You have to love it when the mainstream press talks about Bitcoin. Bloomberg broke the news that Venezuela has Bitcoin and ‘doesn’t know what to do with it’.
Bitcoin as a Central Bank Reserve
They also go on to say that:
Venezuela’s central bank is running internal tests to determine whether it can hold cryptocurrencies in its coffers.
They needn’t bother. Someone should give them a heads up. Bitcoin and other cryptocurrencies are digital assets and don’t exist in physical form. Their coffers would be pretty empty unless they plan on bulk buying a bunch of cold wallets.
The article goes on to explain that the central bank could then make international payments in the “tokens” of “Bitcoin or Ethereum” for the state-run Petroleos de Venezuela SA.
Sigh. A better title for that article would be Bloomberg writes about Bitcoin and has no idea what it is.
Nevermind, the mainstream public has no idea either and the eventual point is the same. U.S. sanctions are crippling Venezuela and crypto is being used in certain capacities to circumvent them.
A Huge Bullish Sign for Bitcoin
The news seems to be splitting the Bitcoin community down the middle. CEO & Partner at Morgan Creek Digital, Anthony Pompliano, enthusiastically tweeted out that this would set a precedent worldwide. He said:
Every country will eventually do this
Reports are surfacing that Venezuela is considering holding Bitcoin and Ethereum in their central bank reserves, while also using it to pay organizations.
Every country will eventually do this.
Just a matter of time before the game theory kicks in
(@APompliano) September 26, 2019
However, not everyone is quite so excited. After all, Venezuela isn’t a shining example of monetary policy for any country to follow. Its highly publicized venture into Petro only served to highlight just how corrupt the Maduro regime is.
The fact that the country is considering using BTC and ETH for international payments may only serve to further tarnish cryptocurrencies’ reputation and lead to even tighter global regulations.
‘Common Sense’ Shows This Is Not Bullish
Venezuela has been one of the main countries leading the charge when it comes to Bitcoin adoption. Their purchases on LocalBitcoins have often headed upward in a straight direction. They also recently added the first Bitcoin ATM in the country.
However, that’s hardly a sign that BTC is taking over in this isolated Latin American nation. The Bitcoin ATM is not located where most people can use it. It’s not in Caracas but residing in a small town on the border with Colombia.
The ATM is for people fleeing the country and in need of Colombian cash. At a stretch, those heading away from their bleeding homeland could use it to send funds back to their loved ones. But they could have done that from the Colombian town of Cúcuta just 20 miles away, where a Bitcoin ATM has existed since March.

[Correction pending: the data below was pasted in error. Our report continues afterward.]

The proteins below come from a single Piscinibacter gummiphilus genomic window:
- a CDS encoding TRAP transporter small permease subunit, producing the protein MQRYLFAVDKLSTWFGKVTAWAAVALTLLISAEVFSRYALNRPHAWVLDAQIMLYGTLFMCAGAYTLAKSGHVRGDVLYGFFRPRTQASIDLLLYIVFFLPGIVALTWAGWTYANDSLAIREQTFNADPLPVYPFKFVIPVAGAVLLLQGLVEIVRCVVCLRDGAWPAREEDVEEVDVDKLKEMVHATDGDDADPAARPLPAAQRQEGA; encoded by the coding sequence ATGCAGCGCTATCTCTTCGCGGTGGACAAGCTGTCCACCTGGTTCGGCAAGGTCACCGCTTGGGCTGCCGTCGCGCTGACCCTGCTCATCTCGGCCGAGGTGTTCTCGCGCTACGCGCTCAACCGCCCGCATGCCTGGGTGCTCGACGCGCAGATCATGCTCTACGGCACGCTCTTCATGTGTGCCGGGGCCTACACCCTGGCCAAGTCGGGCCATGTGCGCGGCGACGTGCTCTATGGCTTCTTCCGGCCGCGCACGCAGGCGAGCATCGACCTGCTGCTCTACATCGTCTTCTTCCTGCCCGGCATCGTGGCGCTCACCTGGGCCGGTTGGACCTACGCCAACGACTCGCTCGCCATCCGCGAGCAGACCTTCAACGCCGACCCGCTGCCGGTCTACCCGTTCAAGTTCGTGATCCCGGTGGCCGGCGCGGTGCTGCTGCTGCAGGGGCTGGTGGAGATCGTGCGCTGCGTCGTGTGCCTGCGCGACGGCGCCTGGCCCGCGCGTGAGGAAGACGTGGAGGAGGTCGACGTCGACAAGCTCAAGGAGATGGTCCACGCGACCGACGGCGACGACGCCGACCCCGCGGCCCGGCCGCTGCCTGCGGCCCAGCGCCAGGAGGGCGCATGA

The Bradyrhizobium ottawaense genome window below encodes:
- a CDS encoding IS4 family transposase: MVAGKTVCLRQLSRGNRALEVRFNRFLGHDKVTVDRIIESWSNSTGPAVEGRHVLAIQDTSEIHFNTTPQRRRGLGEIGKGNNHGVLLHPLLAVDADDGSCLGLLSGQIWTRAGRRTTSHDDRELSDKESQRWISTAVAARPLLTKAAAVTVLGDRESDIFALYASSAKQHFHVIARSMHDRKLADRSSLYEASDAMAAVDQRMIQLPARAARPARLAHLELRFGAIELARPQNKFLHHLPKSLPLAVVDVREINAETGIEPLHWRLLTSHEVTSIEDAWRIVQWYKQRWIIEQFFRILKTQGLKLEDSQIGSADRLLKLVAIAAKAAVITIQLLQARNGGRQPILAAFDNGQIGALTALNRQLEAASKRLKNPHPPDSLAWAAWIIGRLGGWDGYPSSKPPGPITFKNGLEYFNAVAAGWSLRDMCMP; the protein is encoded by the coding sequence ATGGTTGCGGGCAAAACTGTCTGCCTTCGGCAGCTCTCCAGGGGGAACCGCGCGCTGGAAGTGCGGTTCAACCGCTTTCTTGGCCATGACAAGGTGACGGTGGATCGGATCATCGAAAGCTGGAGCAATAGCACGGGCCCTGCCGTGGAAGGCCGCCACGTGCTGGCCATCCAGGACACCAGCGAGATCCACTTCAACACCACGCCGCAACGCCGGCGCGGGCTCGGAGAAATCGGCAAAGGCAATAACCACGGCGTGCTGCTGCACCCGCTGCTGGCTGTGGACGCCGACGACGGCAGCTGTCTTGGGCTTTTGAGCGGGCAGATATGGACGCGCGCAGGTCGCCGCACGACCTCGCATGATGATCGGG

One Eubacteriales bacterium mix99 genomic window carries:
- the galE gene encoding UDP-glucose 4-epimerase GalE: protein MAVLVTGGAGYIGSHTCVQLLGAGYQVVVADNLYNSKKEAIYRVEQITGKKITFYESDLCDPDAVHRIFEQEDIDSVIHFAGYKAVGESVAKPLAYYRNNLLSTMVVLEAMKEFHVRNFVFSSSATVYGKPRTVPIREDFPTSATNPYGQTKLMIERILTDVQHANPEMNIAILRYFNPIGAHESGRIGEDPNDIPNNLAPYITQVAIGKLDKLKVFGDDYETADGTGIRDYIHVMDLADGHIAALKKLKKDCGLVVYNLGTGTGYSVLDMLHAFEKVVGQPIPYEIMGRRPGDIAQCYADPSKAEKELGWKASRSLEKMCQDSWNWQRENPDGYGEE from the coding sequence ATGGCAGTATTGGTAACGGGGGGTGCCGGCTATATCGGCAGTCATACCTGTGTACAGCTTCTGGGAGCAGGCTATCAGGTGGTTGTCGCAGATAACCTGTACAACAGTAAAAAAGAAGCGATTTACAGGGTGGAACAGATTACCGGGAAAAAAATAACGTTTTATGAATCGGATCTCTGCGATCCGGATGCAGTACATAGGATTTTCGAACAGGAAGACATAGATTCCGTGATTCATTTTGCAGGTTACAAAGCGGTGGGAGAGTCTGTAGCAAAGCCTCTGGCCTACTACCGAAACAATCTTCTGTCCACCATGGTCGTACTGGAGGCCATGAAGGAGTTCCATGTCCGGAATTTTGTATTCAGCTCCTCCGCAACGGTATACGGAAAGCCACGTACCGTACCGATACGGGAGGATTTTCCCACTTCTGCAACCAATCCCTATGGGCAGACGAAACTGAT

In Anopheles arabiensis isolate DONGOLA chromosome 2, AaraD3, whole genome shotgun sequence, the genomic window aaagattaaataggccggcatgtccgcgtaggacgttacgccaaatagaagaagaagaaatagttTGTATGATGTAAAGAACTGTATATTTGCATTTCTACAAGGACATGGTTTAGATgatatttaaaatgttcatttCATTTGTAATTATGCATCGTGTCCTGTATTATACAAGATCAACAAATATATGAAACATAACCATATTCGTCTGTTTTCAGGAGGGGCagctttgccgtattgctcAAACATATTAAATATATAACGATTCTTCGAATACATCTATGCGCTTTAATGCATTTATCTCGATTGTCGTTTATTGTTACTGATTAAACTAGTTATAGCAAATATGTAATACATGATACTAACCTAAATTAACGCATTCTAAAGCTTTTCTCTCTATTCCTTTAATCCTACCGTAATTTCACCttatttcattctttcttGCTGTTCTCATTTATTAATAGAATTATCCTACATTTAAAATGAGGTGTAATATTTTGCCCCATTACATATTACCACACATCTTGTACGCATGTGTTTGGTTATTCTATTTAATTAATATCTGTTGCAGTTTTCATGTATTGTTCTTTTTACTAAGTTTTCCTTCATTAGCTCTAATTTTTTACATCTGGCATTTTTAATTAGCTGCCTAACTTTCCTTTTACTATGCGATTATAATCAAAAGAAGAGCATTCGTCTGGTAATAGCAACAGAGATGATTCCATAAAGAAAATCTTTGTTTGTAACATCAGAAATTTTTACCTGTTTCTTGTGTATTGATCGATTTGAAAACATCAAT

Moreover, prominent Bitcoin analyst Alex Kruger tweeted out:
Bitcoiners are celebrating the central bank of the 9th most corrupt country in the world considering holding bitcoin
… as Petroleos de Venezuela somehow owns some bitcoin and is desperate to use it to skirt US sanctions.
Common sense indicates this is not at all bullish.
— Alex Krüger (@krugermacro) September 26, 2019
It’s Venezuela, But It’s Still Important
Co-founder of Coinmetrics.io, Nic Carter, seemed to share in Pomp’s opinion, however after many vocal analysts poured scorn over the move and called it anything but bullish, he labeled them as “jaded” for meeting the move with “derision and shrugs.”
He went on to concede, “granted it’s Venezuela” (a country in the throes of a humanitarian crisis). But, that shouldn’t lessen the importance of the fact that a national state is “openly owning Bitcoin on their balance sheet.”
Granted it’s Venezuela (and it was kind of an open secret various govt agencies there were accumulating) but it’s still interesting how this kind of news is considered prosaic.
— nic carter (@nic__carter) September 26, 2019
Finally, he dealt the killer blow in his reasoning that this is bullish for Bitcoin rather than an epic disaster by reminding us:
If you value Bitcoin’s censorship resistance, you will have to make your peace with the fact that people you dislike will use the network
Do you think Venezuela adding Bitcoin to its central bank reserves is bullish? Add your thoughts below!
Images via Shutterstock, Twitter @nic_carter @krugermacro @Apompliano
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